[a pattern day trader] … includes any margin customer that day trades (buys then sells or sells short then buys the same security on the same day) four or more times in five business days, provided the number of day trades are more than six percent of the customer’s total trading activity for that same five-day period.  Under the rules, a pattern day trader must maintain minimum equity of $25,000 on any day that the customer day trades. The required minimum equity must be in the account prior to any day-trading activities. If the account falls below the $25,000 requirement, the pattern day trader will not be permitted to day trade until the account is restored to the $25,000 minimum equity level.

In other words, if you’re trading on margin and open four or more day trades during a week, you’ll have to maintain a minimum trading equity of $25,000. This rule is established to prevent inexperienced traders with small trading accounts from losing money. Regulatory authorities know the risks involved with day trading.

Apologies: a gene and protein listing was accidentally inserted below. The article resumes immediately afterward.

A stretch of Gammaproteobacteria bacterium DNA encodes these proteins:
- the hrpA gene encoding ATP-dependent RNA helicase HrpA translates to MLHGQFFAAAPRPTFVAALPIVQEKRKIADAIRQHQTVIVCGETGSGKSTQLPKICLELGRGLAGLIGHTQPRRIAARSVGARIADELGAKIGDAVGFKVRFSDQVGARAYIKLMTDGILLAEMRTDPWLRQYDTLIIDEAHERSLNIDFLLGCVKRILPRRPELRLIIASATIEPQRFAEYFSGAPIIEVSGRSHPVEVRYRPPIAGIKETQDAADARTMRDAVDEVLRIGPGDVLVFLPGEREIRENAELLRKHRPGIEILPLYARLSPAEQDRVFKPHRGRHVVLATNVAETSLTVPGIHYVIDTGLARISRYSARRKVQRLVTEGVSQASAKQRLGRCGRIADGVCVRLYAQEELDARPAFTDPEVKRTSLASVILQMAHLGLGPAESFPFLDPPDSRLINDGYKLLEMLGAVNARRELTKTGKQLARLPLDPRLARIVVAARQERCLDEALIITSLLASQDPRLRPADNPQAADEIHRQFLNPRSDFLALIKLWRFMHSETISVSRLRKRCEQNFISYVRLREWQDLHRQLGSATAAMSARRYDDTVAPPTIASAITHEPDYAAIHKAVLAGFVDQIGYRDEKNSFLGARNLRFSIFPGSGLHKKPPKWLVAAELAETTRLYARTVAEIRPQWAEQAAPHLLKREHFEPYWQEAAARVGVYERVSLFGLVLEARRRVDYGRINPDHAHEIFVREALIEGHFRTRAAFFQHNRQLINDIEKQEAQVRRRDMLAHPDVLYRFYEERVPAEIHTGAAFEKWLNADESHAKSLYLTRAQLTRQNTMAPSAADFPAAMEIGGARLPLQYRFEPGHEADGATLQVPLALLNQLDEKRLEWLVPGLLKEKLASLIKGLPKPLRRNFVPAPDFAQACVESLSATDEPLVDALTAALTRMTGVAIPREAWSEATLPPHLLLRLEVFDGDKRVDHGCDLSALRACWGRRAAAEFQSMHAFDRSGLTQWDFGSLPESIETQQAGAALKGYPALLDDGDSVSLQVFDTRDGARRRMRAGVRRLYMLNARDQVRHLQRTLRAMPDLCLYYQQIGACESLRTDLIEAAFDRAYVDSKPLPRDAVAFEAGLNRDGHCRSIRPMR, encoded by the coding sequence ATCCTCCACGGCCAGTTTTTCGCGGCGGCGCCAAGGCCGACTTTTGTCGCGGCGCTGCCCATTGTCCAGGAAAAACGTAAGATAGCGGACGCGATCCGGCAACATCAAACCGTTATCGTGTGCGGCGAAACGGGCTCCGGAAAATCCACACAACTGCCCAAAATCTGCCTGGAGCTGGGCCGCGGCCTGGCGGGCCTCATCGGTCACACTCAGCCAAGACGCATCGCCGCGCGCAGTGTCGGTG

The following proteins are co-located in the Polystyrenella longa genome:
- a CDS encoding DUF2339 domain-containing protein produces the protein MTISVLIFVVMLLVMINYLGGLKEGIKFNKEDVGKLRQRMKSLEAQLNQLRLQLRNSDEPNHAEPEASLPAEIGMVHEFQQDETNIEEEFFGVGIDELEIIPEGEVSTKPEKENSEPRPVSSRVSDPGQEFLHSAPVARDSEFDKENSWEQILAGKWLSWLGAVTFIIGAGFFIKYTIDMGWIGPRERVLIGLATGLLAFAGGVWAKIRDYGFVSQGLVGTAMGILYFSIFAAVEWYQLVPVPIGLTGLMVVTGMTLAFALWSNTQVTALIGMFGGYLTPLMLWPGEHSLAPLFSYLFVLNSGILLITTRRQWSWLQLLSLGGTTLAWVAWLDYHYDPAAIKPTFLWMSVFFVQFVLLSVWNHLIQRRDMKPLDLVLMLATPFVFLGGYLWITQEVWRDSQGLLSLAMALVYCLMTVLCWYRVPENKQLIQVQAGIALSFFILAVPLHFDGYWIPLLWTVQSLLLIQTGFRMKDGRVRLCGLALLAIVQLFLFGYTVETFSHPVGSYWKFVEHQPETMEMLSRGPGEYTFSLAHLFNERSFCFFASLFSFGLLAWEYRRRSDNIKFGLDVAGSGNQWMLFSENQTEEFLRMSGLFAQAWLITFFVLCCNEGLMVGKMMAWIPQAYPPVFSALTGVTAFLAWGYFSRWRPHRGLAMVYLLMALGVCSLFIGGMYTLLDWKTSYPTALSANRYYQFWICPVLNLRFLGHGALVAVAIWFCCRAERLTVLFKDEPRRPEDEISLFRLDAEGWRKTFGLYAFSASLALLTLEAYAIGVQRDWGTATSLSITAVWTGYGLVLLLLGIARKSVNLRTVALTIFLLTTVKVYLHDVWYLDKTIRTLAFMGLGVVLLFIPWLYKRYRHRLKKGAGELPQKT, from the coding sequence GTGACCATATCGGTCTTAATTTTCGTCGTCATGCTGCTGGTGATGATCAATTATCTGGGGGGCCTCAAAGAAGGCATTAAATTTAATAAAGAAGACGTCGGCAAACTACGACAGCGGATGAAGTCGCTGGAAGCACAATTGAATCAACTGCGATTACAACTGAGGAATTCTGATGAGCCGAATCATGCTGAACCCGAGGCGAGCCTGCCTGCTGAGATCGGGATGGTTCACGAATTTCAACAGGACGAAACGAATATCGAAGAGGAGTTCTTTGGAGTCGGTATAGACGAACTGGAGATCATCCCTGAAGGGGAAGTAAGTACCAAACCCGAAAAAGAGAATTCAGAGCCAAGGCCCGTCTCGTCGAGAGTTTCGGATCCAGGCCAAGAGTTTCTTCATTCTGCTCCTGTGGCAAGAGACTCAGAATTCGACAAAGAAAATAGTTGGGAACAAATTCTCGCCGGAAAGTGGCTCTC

You May Like: Step-by-Step Guide: How to Become a Day Trader with $100

What’s the Difference Between Trading and Gambling?

Ask any professional trader what’s the outcome of his next trade, and we’ll say that he doesn’t know. The probability of every single trade is like flipping a coin – there’s a 50% chance of winning and 50% chance of losing. It’s only in the long run that professional and profitable traders know that they’ll be in profit. 

Trading is a long-term game, but many people feel attracted to its short-term excitement. For gamblers, the market acts as a casino, only that the devastating effects on an individual can be much larger. Nothing protects a gambler who’s trading from a financial disaster, only the single click of a mouse before opening a trade.